With so many businesses and news outlets offering advice on how to use data, the BI corner of the web is teeming with industry jargon: metrics, KPIs, analytics, to name a few.
Unfortunately, it’s not uncommon to see some of these terms used interchangeably. The problem is, they aren’t the same—and using them correctly makes a difference.
The way we use words changes the way we think about and understand them. So using them interchangeably not only creates confusion, it can actually be bad for business.
To get real power out of your data, it’s important to understand the relationship between KPIs and metrics, and how to use them. That’s why we’re setting the record straight, once and for all.
Metrics and KPIs are like squares and rectangles: All squares are rectangles, but not all rectangles are squares. Similarly, all KPIs are metrics, but not all metrics are KPIs. Clear as mud? Let’s dig a little deeper…
Data sources can also be qualitative, such as when you’re an early stage startup trying to find product-market fit. In that situation, your data source may be customer interviews where you track responses about what they like or dislike about your product. Then, your metric could be the ratio of positive vs. negative sentiment, or a list of necessary improvements, because these help you understand your progress toward product-market fit.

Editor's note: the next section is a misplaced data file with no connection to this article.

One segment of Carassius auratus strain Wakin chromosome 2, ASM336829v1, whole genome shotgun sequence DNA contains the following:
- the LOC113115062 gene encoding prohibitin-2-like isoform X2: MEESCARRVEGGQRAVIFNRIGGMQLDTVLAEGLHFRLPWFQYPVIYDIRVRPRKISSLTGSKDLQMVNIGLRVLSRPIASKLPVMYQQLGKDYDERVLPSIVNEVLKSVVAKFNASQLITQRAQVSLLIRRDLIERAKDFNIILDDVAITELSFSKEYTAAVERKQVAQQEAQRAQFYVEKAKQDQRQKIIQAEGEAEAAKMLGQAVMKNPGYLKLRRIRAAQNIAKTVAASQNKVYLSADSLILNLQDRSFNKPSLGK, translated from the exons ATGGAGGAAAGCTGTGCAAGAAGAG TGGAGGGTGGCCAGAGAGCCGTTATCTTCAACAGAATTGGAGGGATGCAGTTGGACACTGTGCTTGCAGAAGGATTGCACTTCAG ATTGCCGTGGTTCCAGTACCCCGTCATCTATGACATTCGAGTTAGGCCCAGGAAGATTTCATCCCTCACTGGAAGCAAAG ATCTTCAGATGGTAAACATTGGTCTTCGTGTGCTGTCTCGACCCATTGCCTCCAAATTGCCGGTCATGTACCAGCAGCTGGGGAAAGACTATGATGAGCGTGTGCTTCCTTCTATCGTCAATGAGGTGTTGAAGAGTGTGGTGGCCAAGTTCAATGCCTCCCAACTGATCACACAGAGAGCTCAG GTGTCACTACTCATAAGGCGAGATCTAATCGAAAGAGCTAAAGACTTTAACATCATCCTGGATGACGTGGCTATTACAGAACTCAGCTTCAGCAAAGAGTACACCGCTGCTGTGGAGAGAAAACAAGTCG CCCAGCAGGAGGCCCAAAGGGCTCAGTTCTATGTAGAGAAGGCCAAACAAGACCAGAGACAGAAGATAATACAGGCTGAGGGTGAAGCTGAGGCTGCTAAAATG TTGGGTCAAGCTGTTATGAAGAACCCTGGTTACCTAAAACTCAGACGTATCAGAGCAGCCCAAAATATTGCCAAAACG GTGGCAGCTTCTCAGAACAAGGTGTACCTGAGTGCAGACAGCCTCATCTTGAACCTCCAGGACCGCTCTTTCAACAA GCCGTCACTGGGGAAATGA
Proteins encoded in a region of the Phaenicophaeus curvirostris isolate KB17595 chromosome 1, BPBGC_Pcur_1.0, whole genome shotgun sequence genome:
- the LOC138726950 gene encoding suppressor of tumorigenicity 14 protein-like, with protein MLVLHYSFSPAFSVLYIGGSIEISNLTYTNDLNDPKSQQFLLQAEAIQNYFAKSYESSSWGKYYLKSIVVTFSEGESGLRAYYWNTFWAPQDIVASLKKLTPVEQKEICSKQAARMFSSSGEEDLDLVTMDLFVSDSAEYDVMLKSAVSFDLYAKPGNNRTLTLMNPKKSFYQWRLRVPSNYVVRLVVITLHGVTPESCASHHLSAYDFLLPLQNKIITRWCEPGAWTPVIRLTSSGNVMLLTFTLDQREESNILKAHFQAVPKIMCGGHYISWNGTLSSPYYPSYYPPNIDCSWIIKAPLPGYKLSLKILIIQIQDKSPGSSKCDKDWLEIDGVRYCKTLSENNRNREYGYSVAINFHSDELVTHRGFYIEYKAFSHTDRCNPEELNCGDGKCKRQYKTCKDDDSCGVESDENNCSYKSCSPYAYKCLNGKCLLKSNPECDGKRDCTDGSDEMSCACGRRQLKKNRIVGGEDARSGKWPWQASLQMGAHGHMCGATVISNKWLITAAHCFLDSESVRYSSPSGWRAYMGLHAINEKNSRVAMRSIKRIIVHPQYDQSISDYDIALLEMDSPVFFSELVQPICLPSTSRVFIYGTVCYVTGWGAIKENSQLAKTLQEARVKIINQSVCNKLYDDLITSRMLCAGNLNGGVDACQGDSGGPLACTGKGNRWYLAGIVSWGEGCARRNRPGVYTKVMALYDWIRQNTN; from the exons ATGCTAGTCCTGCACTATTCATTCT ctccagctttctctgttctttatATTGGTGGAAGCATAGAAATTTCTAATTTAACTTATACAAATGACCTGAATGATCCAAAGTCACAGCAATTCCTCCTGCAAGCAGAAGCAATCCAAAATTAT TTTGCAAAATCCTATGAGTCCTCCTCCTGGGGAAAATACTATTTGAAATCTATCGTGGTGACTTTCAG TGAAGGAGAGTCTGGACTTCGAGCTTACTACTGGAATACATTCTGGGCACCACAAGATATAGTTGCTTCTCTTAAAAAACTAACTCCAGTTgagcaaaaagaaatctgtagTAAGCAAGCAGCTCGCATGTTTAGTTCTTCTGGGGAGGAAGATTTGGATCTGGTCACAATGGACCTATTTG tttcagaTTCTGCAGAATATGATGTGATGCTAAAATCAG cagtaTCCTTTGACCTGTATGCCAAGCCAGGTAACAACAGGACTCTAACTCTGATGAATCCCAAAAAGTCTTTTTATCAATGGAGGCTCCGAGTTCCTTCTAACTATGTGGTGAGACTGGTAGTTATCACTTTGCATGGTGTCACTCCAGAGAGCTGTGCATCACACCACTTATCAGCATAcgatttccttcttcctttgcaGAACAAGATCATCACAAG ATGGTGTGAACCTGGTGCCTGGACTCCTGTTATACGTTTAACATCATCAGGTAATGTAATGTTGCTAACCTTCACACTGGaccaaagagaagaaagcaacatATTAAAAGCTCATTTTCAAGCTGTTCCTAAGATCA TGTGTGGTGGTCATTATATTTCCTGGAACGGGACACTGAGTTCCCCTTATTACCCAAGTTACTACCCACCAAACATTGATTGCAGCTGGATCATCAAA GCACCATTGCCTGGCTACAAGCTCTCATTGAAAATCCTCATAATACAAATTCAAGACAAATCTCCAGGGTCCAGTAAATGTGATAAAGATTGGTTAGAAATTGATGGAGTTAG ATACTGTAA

So what metrics should be KPIs? The difference really depends on your business. Here’s why:
As we’ve said, KPI stands for “key performance indicator.” By definition, not every metric you measure can be “key”—if they’re all special, none of them are. So it’s up to you to select metrics that are most closely aligned with your critical business objectives. This subgroup of metrics become your KPIs.
One easy way to think of KPIs is like vital signs—if your business’ pulse is flatlining, you shouldn’t be fretting over zits.
KPIs center your focus on the things that matter most to keep your business alive and well. (For more on how KPIs can help you stay focused on the right data, check out this post.) Ultimately, it’s up to you to define which metrics are true vital signs for your business.
This also brings up another point: Not everything that your business measures will be an accurate measure of performance. These are known as Vanity metrics.
For example, while you certainly want to measure social media marketing metrics like your number of Facebook followers and see it improve, that metric won’t tell you how well you’re managing your business, or even anything about your revenue or customers. (Heck, unless your marketing team just ran an email campaign with the specific goal of getting more followers on Facebook, it likely won’t tell anyone much about anything.)
Vanity metrics are easy to get hyped about, but provide very little insight into your business. In short, they’re a big “no-no” when it comes to selecting KPIs.
We recommend using a data dashboard to manage your metrics and KPIs. Dragging data from 18+ apps into an Excel spreadsheet isn’t just a colossal waste of time; it creates reports that are hard to read, hard to understand … and pretty ugly (if we’re being brutally honest). Plus, you have to deal with the headache of creating them on a regular basis.
On the other hand, business intelligence dashboards bring your metrics to life with beautiful visualization (much better than endless spreadsheet cells). They also allow you to create specific KPI-only dashboards to stay focused. A dashboard is not only easier to use, but it’s an extremely effective way to track key objectives, drive your business decisions, and accelerate growth.